There is “notable cause for concern” over the long-term sustainability of the civil legal aid sector, research commissioned by the Ministry of Justice has concluded.
PA Consulting found that, if nothing changed within the next year, 42% of providers would exit or reduce the amount of legal aid work they did.
Four in 10 said they would quit the sector altogether in the next five years if civil legal aid continued as it was.
“It is clear from the qualitative responses that leaving the market is viewed as a last-resort option for many providers who are committed to the cause of the work but may not be able to continue due to financial viability,” researchers said.
PA Consulting is conducting an economic analysis of the market to inform the government’s review of civil legal aid, and part of it is this survey of providers – 228 of the 1,246 contracted providers (18%) responded.
It said: “The evidence paints a stark picture of the challenges experienced by civil legal aid providers and responses indicate that there is notable cause for concern over the long-term sustainability of the civil legal aid sector.
“If the sector continues to operate in its current state, provider responses suggested that more providers will continue to leave the civil legal aid market over the next five years or reduce their level of provision.”
“Smaller organisations, non-family contract holders and providers outside of London reported higher levels of risk.”
Most providers, especially not-for-profits, reported high levels of demand, with some having to turn clients away every week. Housing and debt, and immigration services, were those most in demand.
Six in 10 (59%) of those surveyed expressed dissatisfaction with the civil legal aid sector overall, with the fee system (82%), the ability to build a quality workforce (61%) and the way the Legal Aid Agency made decisions (59%) the main pain points.
The level and structure of fees were the “priority areas to be addressed”, compounded by difficulties with getting paid, while 60% said difficulties with recruiting junior lawyers was likely to prevent their continued provision of civil legal aid.
“This was reported to be exacerbated by concerns around established lawyers reaching retirement age and being unable to pass on their knowledge to the next generation of civil legal aid lawyers.”
A third of private practice providers, and half of not-for-profit organisations, said they had given up at least one legal aid contract, with 65% of law firms saying this was because it was no longer financially viable.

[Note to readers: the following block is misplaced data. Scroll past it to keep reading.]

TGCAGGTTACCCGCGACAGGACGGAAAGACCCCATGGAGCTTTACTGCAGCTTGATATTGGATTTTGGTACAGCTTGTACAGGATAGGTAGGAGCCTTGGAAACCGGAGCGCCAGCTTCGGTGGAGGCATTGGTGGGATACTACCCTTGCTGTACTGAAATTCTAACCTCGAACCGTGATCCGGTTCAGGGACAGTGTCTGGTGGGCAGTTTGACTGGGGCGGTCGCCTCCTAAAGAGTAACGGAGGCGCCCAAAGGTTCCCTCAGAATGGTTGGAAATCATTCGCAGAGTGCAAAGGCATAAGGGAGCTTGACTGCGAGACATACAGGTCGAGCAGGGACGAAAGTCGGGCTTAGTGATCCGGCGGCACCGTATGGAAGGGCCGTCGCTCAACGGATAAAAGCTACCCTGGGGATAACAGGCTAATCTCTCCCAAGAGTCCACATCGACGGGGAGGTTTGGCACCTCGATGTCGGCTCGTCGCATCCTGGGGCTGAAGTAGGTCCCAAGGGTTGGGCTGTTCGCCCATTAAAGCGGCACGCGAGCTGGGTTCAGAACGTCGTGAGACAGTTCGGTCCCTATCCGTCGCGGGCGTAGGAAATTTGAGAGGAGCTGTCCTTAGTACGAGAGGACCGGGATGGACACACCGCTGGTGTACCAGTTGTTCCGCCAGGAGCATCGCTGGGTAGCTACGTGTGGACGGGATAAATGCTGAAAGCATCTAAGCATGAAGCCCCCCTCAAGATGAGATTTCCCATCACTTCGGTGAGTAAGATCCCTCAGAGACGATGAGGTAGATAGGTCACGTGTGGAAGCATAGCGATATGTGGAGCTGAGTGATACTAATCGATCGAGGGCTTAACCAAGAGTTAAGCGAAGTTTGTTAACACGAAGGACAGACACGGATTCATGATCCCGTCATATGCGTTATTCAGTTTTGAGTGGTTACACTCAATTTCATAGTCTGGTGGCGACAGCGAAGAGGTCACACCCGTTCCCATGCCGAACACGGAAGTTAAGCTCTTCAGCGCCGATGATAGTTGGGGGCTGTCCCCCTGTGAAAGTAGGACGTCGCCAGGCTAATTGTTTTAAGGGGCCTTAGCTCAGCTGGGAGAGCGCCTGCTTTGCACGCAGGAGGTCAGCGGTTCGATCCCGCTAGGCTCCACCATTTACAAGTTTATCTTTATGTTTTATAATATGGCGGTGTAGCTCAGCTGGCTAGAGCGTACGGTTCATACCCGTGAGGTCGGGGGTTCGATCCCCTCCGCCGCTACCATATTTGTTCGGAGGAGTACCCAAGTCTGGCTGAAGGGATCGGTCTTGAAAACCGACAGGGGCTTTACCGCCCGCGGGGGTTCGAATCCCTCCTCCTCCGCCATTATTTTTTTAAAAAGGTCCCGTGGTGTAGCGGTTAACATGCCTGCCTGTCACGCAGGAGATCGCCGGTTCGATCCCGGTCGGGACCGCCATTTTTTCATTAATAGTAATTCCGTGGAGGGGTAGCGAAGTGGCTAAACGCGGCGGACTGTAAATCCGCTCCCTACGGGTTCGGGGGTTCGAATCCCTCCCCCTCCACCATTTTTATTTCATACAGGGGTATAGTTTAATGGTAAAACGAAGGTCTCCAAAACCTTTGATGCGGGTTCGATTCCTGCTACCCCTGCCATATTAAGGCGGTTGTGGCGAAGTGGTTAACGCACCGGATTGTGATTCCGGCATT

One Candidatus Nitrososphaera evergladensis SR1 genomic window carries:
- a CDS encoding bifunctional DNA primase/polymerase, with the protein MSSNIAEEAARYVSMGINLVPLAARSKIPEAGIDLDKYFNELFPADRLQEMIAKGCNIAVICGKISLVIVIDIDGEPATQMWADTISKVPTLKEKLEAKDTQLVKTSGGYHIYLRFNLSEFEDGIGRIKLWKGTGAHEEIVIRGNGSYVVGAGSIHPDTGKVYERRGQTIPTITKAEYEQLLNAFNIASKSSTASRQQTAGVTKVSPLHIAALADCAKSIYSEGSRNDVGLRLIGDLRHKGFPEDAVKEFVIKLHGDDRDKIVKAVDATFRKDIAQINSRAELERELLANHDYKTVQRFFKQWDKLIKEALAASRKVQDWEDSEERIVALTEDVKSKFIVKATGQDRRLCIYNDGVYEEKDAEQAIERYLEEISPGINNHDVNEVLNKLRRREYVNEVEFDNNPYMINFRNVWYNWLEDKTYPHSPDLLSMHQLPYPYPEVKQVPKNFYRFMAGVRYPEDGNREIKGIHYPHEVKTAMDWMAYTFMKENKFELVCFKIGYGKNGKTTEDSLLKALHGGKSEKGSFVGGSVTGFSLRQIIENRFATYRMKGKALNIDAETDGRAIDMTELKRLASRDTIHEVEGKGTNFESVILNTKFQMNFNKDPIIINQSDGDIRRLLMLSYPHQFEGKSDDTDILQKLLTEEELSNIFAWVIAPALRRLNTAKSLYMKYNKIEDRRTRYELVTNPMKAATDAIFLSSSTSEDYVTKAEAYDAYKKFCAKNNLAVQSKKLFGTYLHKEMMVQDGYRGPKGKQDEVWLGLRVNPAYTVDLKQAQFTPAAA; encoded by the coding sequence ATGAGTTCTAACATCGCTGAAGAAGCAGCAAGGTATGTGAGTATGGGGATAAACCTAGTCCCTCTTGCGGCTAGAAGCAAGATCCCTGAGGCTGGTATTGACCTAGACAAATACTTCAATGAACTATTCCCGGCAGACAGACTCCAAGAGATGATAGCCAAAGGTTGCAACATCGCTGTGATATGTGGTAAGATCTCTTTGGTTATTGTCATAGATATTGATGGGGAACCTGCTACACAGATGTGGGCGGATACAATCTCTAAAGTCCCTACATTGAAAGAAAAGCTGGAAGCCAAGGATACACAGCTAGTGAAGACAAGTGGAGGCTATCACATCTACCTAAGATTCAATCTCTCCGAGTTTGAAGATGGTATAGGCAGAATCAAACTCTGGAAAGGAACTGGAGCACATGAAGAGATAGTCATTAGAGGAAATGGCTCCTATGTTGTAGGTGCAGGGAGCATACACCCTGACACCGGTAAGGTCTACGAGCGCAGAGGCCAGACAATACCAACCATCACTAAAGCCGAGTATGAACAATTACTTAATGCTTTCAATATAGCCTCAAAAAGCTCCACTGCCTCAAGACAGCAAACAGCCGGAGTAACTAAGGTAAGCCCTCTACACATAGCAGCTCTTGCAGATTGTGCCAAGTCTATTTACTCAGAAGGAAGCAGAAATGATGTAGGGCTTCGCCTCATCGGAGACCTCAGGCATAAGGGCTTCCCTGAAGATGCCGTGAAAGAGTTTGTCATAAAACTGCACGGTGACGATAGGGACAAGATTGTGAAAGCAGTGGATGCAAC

Most organisations (79%) said they continued to offer civil legal aid services primarily because they believed it was the right thing to do, followed by it being habitual (69%).
“Financial reasons are a prominent but secondary incentive,” PA said. “For instance, 37% said they offer civil legal aid because it is a reliable source of income.” For non-profits, there was strong reliance on trusts and charitable donations as the main source of revenue.
Over half (55%) of profit-making organisations reported that the legal aid categories they operated in were not profitable – 60% of them said they were actually loss-making.
“However, nearly half (45%) reported that it is comparable to other profitable work they deliver, suggesting there is a degree of disparity between participating organisations in their perceived levels of profitability. These results should be interpreted with caution given the different ways in which profitability may be measured by providers.”
Family was the area of the highest level of satisfaction and those reporting a profit – 54% of family contracts were said to be profitable (54%), compared with 31% of non-family contracts.
A final key theme was the additional time needed to manage service users: “Providers said that clients often required significant emotional support, which was then exacerbated when clients did not understand legal aid and its scope – and this additional time was not perceived to be accounted for within a fixed rate structure.”